The mismatched wheels were interesting to try. The theory was that the 29’r would give more precision while the 27.5+ would supply the traction. In practice there is some merit to this; there is no vagueness in the front end. However I did find that the sheer length of the bike prevents this directness from being converted into agility. I personally would have preferred that the front wheel was also a 27.5+, albeit with a nice sturdy sidewall, as being an e-bike it is possible to run heavier tyres than normal without the weight penalty being much of an issue, which would keep the more direct feeling the 29’r wheel offers (no sidewall roll!) while also getting the increased grip the 27.5+ offers.
The KTM Macina Kapoho is for the cruisers. It’s a big bike with an attitude that will stand up to anyone and anything that tries to push it around. If you ride a lot of wide open bike park terrain it’ll be a very good match, cruising on up and ploughing its way down. Similarly if you’re more inclined to sit back and let the bike do the work it’ll be a happy companion. More involved riders may find themselves wanting something a little more compact to duck and dive with but if you’re more Muscle Car than Go Kart then it’s worth introducing yourself.
Frame Kapoho 27.5" + Alloy
160mm travel, with 148mm Boost rear axle
Forks Rockshox Yari 29" 160mm
Rear Shock Rockshox Monarch RL
Saddle Selle Italia X3 XP
Brakes Shimano MT501/MT520 4 Piston
Shifters Sram SL NX Eagle 12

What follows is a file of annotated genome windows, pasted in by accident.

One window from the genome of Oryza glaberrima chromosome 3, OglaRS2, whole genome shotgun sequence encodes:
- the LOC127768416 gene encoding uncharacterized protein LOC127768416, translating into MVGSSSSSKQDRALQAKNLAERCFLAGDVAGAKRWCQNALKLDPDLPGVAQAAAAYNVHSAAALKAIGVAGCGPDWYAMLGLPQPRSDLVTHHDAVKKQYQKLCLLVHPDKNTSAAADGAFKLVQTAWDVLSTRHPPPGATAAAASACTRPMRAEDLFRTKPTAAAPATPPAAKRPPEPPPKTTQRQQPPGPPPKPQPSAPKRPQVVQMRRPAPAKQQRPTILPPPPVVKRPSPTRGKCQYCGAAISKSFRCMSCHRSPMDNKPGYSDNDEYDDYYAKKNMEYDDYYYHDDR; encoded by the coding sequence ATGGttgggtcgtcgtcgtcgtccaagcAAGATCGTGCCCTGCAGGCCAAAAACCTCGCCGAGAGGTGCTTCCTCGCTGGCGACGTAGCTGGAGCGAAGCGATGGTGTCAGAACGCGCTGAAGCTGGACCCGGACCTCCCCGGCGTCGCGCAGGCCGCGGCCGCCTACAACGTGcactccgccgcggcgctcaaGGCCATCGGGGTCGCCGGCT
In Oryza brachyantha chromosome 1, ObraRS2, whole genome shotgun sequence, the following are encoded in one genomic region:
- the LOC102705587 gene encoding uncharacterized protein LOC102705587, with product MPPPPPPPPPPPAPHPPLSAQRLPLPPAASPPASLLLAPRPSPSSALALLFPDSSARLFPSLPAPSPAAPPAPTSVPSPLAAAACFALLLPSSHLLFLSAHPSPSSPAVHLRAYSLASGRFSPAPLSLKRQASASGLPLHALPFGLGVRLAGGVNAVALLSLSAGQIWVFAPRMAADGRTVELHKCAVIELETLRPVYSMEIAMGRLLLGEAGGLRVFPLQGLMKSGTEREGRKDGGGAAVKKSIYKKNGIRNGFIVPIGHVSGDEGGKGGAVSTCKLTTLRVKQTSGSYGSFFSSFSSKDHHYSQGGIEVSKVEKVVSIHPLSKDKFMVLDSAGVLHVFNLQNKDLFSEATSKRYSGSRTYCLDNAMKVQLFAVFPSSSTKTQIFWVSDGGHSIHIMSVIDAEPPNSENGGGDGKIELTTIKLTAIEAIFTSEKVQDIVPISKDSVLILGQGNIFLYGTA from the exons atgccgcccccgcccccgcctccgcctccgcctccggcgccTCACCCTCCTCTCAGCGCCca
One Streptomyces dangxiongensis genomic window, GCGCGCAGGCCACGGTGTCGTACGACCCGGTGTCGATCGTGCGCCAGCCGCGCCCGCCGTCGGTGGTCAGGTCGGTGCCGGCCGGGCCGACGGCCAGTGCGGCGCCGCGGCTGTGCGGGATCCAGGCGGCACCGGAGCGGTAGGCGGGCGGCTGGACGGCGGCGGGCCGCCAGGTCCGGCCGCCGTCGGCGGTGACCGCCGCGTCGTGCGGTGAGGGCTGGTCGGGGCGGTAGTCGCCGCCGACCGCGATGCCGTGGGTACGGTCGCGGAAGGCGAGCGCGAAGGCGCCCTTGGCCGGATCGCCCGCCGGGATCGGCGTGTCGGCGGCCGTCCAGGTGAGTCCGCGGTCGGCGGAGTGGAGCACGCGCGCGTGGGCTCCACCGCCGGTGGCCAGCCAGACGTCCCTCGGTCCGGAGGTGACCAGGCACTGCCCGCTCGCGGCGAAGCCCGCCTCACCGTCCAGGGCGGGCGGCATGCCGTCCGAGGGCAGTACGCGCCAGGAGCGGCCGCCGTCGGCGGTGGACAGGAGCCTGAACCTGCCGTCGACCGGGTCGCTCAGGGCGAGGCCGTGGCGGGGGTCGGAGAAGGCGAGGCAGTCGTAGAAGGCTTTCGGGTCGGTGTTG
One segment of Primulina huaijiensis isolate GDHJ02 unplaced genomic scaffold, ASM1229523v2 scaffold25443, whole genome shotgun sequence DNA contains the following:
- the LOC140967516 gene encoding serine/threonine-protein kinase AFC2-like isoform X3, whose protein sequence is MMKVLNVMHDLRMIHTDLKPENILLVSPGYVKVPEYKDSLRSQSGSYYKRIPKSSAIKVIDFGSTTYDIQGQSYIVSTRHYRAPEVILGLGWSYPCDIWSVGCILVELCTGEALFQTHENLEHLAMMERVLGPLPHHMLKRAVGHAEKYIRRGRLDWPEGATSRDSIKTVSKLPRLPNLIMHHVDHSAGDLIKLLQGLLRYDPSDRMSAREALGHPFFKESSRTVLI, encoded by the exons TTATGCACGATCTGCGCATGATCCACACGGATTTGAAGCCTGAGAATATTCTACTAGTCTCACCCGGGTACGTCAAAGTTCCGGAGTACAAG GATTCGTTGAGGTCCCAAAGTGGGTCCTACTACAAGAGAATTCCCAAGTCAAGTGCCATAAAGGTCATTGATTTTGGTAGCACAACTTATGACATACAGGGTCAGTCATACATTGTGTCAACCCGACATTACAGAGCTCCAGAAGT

Rear Derailleur Sram RD GX Eagle
Cassette Sram CS NX Eagle XG1230-12 11-50
Wheels 29" Front, 27.5+ Rear
Tyres Schwalbe Magic Mary (F) & Schwalbe Hans Damph (R)
Seatpost KTM Comp external dropper post.
Motor BOSCH Performance CX
Display BOSCH Purion
Battery BOSCH 500wh Powertube
Motor assist maximum speed 32km/h
Available at electrify.nz shops nationwide and select independent retailers (see www.electrify.nz).
It’s also worth noting that electrify.nz are running a demo tour around the country right now, so if you fancy a spin on a Machina, get yourself to where they’re going to be:
Sunday, 13 January 2019
Taupo, Craters MTB Park: 10am-5pm
Monday, 14 January 2019
Napier, Pan Pac Eskdale MTB Park: 11am-7pm
Tuesday, 15 January 2019
Palmerston North, Arapuke Trails: 11am-7pm
Friday, 18 January 2019
Wellington, Makara Peak MTB Park: 10am-6pm
Saturday, 19 January 2019
Wellington, Makara Peak MTB Park: 9am-12pm
Sunday, 20 January 2019
Christchurch, Crocodile XC MTB Park: 10am-5pm
Monday, 21 January 2019
Canterbury, Hanmer Trails: 12pm-6pm
Thursday, 24 January 2019
Mt Hutt, Mt Hutt Bike Park: 12pm-6pm
Friday, 25 January 2019
Timaru, Centennial Park: 1pm-6pm
Saturday, 26 January 2019
Queenstown, 7 Mile MTB area: 9am-5pm
Sunday, 27 January 2019
Dunedin, Signal Hill: 9am-5pm
Wednesday, 30 January 2019
Nelson, Codgers MTB Park: 11am-8pm
Saturday, 2 February 2019
New Plymouth, Lake Mangamahoe MTB area: 9am-5pm
Sunday, 3 February 2019
Auckland, Woodhill: 10am-6pm
Words & Images: Robin Page & Cam Baker